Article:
Sunday, February 22, 2009

Using Yellow sticky traps in controlling insects

Yellow Sticky Traps in Hydroponics and Field - By Pritham "metal farmer" Dsouza

One of the most damaging insect pests seen on crops like Egg plants (brinjal), chilli, capsicum, tomato & leafy vegetables like amaranthus, spinach etc is the pesky white fly.

these white flies are very small & in most cases appear like flying power or dust when the plant is shaken or when watering is done. the chemical treatment is using systemic insecticides like dimethoate & malathion, which is simply toxic & very labour intensive.

a very simple method is by using sticky traps as seen below.

for the above trap, i took discarded cornflakes box & flattened them. then using scissors, i cut out the required amount of yellow plastic sheet (easily available in the market) and stapled it to the cardboard box as seen.

then using a gun tacker i stapled it to a long stick as shown.

making it sticky : i then added 1 tiny spoon of used vegetable oil, and smeared the entire yellow sheet both front and back and planted it firmly in my brinjal garden.

the next day, i could see thousands of tiny white spots all spread over the sticky trap. (click on photo to enlarge)

my first impression was , it could have been dust. but on a closer look, it turned out to be the pesky white fly which got caught in the sticky trap & choked to death.(click on photo to enlarge)

the above pic shows an area of about 2 sq inches. (click on photo to enlarge)

why yellow plastic is used? - thats because insects have a special liking to the color yellow. it distracts them from the main plants & turns their attention to a nice big bright yellow death trap, kinda the same effect a light bulb has on night moths & night insects.
since the surface is sticky, the tiny feet & wings get & they die due to suffocation on the oily surface.
This is by far the best method in controlling white flies. its safe, non toxic, chemical & pesticide free & the yellow plastic sheet can be used for upto a month.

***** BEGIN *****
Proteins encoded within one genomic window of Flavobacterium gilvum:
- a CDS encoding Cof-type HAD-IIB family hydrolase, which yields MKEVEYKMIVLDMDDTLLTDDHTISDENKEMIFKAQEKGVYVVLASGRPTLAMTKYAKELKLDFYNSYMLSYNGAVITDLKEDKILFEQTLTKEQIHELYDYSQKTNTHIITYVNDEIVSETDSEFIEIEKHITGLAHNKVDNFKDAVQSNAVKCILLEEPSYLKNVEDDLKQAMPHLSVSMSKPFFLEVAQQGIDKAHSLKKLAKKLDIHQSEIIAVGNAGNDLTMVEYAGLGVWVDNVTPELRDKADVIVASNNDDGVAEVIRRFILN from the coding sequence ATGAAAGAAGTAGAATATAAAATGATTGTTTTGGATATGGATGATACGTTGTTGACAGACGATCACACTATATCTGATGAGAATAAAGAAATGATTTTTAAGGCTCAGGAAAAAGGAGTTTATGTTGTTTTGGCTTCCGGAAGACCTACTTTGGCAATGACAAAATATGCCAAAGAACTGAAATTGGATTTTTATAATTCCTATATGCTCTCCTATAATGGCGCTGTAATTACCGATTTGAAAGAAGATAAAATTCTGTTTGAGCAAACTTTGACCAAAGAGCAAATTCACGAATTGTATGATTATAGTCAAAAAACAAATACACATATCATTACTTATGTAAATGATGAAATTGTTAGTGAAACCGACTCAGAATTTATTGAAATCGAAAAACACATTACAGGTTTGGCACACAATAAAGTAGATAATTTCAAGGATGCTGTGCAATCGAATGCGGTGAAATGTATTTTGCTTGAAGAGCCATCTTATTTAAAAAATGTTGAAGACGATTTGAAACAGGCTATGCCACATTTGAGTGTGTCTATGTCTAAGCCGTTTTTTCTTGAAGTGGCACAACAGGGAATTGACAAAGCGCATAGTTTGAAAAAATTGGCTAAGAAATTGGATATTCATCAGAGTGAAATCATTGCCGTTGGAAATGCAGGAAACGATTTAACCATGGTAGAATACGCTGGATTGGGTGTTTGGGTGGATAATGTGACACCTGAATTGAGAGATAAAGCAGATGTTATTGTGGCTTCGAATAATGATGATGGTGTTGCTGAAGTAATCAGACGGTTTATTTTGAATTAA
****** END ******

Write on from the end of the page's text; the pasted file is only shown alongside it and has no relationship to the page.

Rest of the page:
it can be re used by washing the sticky trap with soap water, and following the same methods as suggested above.

all content and photos by Pritham Dsouza

Thursday, February 19, 2009

Bottle Gourd Seedlings and Transplanting in Hydroponics

Bottle Gourd Seedlings and Transplanting in Hydroponics by Pritham "Metal Head" D'Souza

Bottle gourd (Lagenaria siceraria) is a widely grown tropical vegetable which has high carbohydrate content. oil can be extracted from the seed kernel and is used in hair care products. the hard shells of the bottle gourd can be used as utensils, or floats in fishing nets and even musical instruments, due to its resonating property.

i decided to try n grow bottle gourd using simplified hydroponics.

the above pic shows bottle gourd germination in plastic tub. i had sowed the seeds on jan 31, 2009 & germination took place within 3 days.

a perfect seedling of bottle gourd 3 days old

the above pic was taken when 3 leaf stage was observed. date was 10th january, 9 days after germination.

very well defined growth

for the photos below , i had simultaneously sowed 12 seeds in a germinating tray. when they were about 2 inches tall i decided to transplant them in growing tubs.

the above pic shows the substrate taking the shape of the germinating tray. looks like a peanut (chikki) sweet

one of the best photos i have taken. see clearly the well formed rooting network, clear and healthy